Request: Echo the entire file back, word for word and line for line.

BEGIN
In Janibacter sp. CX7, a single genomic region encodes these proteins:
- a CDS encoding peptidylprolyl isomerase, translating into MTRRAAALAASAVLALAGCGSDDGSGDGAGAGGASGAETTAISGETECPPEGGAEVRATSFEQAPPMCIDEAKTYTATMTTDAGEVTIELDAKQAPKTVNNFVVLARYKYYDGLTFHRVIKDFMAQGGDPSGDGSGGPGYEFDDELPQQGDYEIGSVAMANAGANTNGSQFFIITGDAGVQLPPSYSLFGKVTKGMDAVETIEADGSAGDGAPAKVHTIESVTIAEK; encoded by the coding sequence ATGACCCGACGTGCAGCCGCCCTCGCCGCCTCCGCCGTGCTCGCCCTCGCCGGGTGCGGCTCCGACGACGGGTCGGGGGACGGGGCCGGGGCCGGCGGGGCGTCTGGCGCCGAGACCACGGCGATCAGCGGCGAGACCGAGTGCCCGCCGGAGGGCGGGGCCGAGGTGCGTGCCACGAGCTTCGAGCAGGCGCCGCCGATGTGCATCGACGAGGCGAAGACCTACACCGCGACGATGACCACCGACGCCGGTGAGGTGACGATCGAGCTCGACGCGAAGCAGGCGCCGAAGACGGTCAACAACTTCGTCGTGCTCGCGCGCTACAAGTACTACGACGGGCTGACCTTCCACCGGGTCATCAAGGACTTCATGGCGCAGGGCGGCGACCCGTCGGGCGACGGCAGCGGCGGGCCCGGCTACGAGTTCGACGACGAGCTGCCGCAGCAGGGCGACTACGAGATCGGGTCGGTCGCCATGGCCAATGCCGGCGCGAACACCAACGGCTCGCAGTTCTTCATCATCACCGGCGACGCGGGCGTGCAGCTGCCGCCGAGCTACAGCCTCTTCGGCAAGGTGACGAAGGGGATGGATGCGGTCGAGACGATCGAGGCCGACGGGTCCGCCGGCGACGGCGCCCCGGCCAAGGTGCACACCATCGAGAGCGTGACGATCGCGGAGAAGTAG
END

In Janibacter sp. CX7, a single genomic region encodes these proteins:
- a CDS encoding peptidylprolyl isomerase, translating into MTRRAAALAASAVLALAGCGSDDGSGDGAGAGGASGAETTAISGETECPPEGGAEVRATSFEQAPPMCIDEAKTYTATMTTDAGEVTIELDAKQAPKTVNNFVVLARYKYYDGLTFHRVIKDFMAQGGDPSGDGSGGPGYEFDDELPQQGDYEIGSVAMANAGANTNGSQFFIITGDAGVQLPPSYSLFGKVTKGMDAVETIEADGSAGDGAPAKVHTIESVTIAEK; encoded by the coding sequence ATGACCCGACGTGCAGCCGCCCTCGCCGCCTCCGCCGTGCTCGCCCTCGCCGGGTGCGGCTCCGACGACGGGTCGGGGGACGGGGCCGGGGCCGGCGGGGCGTCTGGCGCCGAGACCACGGCGATCAGCGGCGAGACCGAGTGCCCGCCGGAGGGCGGGGCCGAGGTGCGTGCCACGAGCTTCGAGCAGGCGCCGCCGATGTGCATCGACGAGGCGAAGACCTACACCGCGACGATGACCACCGACGCCGGTGAGGTGACGATCGAGCTCGACGCGAAGCAGGCGCCGAAGACGGTCAACAACTTCGTCGTGCTCGCGCGCTACAAGTACTACGACGGGCTGACCTTCCACCGGGTCATCAAGGACTTCATGGCGCAGGGCGGCGACCCGTCGGGCGACGGCAGCGGCGGGCCCGGCTACGAGTTCGACGACGAGCTGCCGCAGCAGGGCGACTACGAGATCGGGTCGGTCGCCATGGCCAATGCCGGCGCGAACACCAACGGCTCGCAGTTCTTCATCATCACCGGCGACGCGGGCGTGCAGCTGCCGCCGAGCTACAGCCTCTTCGGCAAGGTGACGAAGGGGATGGATGCGGTCGAGACGATCGAGGCCGACGGGTCCGCCGGCGACGGCGCCCCGGCCAAGGTGCACACCATCGAGAGCGTGACGATCGCGGAGAAGTAG